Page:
This stream aims to explore the topic of shared intentionality understood broadly as the variety of ways in which we get to participate in collective endeavours. Submitted papers should address some of the features of these different forms of shared intentionality. These include joint or collective action, shared emotions, shared norms and intentional states that underlie communal life as exhibited in sharing institutions, social types, communal history and humans’ capacity to think and reason about states of affairs. Topics might include discussions on the nature of social cognition, shared agency, the nature of groups and collectives, group attitudes and actions, the nature of social kinds, such as race and gender, social structures, practices and norms and specific sorts of social entities, e.g. laws, artifacts, linguistic entities, institutions and organizations.

Convenor: Glenda Satne   University of Wollongong

Special Sessions


Monday, 1:30 -3:30  Room: 67.104

Women and other non-dominant groups are significantly underrepresented in philosophy. Epistemic injustice is a type of injustice that affects individuals specifically as epistemic agents, i.e. as knowledge users or contributors. I argue that standard conceptions of academic excellence in philosophy constitute a form of epistemic injustice, which results in the underrepresentation of non-dominant groups in philosophy, which in turn perpetuates epistemic injustice by leaving intact standard conceptions of academic excellence – thereby creating a vicious circle. While many accounts of epistemic injustice are agential/interactional, I argue that standard conceptions of academic excellence produce and maintain epistemic injustice in a distinctively structural/institutional form. I argue that standard conceptions of academic excellence, much like standard conceptions of objectivity, conceal dominant (e.g. male, white, non-disabled) assumptions and interests, which result in the exclusion or marginalization, and hence in the underrepresentation, of members of non-dominant groups (e.g. women, racialized groups, people with disabilities) as epistemic agents in philosophy – resulting in an exclusionary process of philosophical knowledge production. Following the strategy adopted by feminist theorists for the concept of objectivity – namely, reconceptualizing rather than abandoning it – I propose to reconceptualize the concept of academic excellence from feminist insights and commitments for greater structural epistemic justice.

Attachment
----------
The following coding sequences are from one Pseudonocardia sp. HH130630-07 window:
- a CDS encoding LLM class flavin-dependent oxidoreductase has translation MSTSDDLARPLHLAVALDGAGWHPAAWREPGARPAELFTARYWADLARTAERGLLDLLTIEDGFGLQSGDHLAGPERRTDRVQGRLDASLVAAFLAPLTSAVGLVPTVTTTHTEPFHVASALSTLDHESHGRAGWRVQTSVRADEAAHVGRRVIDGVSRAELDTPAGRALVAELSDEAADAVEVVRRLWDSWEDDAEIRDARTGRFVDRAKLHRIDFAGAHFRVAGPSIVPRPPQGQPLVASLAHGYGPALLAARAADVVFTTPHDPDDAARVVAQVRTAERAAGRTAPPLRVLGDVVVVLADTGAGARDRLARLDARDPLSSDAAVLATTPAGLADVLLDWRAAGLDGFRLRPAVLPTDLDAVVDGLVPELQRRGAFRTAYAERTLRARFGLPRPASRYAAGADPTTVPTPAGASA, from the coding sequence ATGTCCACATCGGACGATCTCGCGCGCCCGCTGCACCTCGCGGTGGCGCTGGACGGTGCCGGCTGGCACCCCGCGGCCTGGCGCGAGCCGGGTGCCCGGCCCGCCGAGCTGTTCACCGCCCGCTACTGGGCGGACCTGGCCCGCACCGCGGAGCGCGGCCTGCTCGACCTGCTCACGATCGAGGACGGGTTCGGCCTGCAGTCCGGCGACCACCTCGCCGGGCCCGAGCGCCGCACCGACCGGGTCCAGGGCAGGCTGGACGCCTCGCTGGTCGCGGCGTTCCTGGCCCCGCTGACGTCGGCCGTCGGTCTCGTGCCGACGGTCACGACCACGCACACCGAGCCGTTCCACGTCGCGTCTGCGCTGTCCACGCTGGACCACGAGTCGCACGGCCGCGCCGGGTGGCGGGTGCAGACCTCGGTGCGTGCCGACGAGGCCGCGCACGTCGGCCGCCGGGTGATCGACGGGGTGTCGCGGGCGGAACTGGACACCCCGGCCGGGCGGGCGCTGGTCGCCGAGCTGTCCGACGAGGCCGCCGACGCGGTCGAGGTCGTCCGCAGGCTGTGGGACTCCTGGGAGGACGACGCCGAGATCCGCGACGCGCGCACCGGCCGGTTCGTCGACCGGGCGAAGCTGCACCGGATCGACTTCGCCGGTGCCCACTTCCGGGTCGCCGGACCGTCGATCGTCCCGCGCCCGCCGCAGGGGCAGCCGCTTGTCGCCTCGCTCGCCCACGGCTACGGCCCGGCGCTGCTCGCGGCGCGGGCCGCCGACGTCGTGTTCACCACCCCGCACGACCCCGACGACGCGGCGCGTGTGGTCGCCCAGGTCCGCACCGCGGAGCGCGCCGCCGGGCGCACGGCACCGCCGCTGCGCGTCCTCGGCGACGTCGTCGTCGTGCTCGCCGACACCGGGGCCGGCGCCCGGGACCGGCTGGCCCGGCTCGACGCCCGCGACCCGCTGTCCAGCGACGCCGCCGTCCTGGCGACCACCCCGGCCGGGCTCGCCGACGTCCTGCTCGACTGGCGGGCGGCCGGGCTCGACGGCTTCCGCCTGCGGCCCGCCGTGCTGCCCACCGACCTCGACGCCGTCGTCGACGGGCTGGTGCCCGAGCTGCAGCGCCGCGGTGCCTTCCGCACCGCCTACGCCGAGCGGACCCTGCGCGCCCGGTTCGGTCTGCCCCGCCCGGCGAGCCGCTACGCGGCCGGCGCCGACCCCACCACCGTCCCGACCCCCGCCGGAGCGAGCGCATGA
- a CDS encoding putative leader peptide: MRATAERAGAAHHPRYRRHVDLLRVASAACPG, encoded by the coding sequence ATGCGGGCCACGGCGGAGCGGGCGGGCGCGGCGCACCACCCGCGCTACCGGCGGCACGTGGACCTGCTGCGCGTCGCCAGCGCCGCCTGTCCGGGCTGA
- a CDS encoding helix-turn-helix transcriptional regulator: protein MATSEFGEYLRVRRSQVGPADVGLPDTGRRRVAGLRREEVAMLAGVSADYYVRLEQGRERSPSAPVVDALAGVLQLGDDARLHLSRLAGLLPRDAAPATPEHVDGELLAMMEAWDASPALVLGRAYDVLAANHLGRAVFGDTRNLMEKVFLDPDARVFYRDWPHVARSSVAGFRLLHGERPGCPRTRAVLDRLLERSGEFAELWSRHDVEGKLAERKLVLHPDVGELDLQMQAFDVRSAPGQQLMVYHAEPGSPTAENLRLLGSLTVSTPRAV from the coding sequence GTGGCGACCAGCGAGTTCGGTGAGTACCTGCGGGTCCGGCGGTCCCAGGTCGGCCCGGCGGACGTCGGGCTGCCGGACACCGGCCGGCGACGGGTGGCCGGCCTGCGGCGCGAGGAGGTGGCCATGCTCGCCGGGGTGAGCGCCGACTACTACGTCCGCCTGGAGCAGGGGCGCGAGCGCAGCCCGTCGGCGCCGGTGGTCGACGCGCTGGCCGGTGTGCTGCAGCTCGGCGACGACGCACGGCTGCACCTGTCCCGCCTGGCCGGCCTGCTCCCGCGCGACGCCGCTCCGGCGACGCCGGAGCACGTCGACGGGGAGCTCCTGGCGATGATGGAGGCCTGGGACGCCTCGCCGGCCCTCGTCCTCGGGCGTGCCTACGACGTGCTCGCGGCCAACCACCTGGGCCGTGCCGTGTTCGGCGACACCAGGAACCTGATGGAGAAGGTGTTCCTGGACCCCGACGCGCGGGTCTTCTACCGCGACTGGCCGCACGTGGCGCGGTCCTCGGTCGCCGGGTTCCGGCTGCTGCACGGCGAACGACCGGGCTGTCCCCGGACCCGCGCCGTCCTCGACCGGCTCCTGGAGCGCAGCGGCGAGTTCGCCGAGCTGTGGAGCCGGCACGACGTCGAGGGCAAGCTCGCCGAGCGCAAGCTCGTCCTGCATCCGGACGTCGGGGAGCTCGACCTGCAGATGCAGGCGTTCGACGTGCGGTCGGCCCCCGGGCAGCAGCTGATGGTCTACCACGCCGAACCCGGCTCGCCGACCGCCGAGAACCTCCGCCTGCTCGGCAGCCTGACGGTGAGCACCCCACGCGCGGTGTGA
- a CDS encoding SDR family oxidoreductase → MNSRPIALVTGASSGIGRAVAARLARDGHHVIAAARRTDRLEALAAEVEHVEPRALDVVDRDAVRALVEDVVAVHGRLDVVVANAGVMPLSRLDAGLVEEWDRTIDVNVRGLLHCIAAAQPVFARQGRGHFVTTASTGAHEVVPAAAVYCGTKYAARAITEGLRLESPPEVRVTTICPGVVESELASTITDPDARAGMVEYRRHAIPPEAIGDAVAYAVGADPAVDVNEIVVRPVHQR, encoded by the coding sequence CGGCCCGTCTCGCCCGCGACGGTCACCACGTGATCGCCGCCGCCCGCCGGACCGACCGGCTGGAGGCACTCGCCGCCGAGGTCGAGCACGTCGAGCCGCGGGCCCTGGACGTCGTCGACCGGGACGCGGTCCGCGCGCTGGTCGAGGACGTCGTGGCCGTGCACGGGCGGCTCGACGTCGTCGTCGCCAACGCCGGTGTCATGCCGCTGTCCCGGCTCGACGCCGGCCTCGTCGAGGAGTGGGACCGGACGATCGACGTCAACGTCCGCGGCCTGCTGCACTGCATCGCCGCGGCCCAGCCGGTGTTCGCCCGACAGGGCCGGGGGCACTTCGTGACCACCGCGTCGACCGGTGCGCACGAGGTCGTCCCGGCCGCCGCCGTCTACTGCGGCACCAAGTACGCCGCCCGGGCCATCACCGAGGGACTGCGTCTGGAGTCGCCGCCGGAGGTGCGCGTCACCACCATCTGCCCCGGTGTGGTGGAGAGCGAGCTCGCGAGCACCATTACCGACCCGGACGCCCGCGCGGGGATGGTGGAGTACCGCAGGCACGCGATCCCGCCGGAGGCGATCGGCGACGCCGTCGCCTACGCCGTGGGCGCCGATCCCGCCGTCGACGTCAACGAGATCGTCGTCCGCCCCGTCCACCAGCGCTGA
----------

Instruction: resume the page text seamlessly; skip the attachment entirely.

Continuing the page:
Convenor: Fiona Jenkins ANU

Participants: Amandine Catala - UQAM, Yannik Thiem - Columbia


Monday 4:00 – 5:45  Room 67.104

This panel explores how adequate the idea of implicit bias is to explaining the extensive range of disparate phenomena it is supposed to account for and asks how useful this framework has been (or might be) as applied to gender inequality in philosophy.

Each panellist will speak to an aspect of this question for 5-10 minutes, before a broader discussion with one another and the audience.

Participants: Colin Klein (ANU), Edouard Machery (Pittsburgh), Talia Morag (Deakin), Alison Wylie (UBC) 

Chair: Fiona Jenkins (ANU)


Monday, July 8  1:30 – 3:30  Room: 67.302

Murray Smith’s Film, Art and the Third Culture: A Naturalized Aesthetics of Film (Oxford: 2017) has stimulated much debate in aesthetics and philosophy of film. Alluding to C.P. Snow’s famous account of the adversarial ‘two cultures’ (scientific and humanistic) and advocacy of a ‘third culture’ combining the two, Smith argues that a naturalized approach to aesthetics has much to offer contemporary philosophical understanding of art and the philosophical theorization of film. In this panel, philosophers of art and film will address key claims in Smith’s work on the naturalization of aesthetics and how this might help us advance inquiry into the aesthetics of film. Topics to be address include naturalism and aesthetics, theorising cinematic experience from a naturalistic perspective, and the role of emotional engagement in understanding and evaluating cinema.

Convenor: Robert Sinnerbrink (Macquarie)

Participants: David Macarthur (Sydney), Robert Sinnerbrink (Macquarie), Murray Smith (University of Kent, via Skype), Jane Stadler (QUT, via proxy presenter)


Tuesday, July 10  1:30 – 3:30  Room: 67.302

The issue of how to understand singular terms as used in fictional discourse  in, and about, fiction continues to be a hot topic of debate among philosophers of fiction. In this symposium we focus on a number of related issues in this area, including the semantics of names of real individuals (eg, ‘Napoleon) as they occur in talk in and about fiction, and the view, famously maintained by Kripke, that fictional names are ambiguous between a reading on which they are not genuine names and a reading on which they are genuine names that stand for fictional objects.

Convenor: Laura Schroeter (Melbourne)

Participants: Manuel García-Carpintero (Universitat de Barcelona), Fred Kroon (Auckland)

Powered by Wild Apricot Membership Software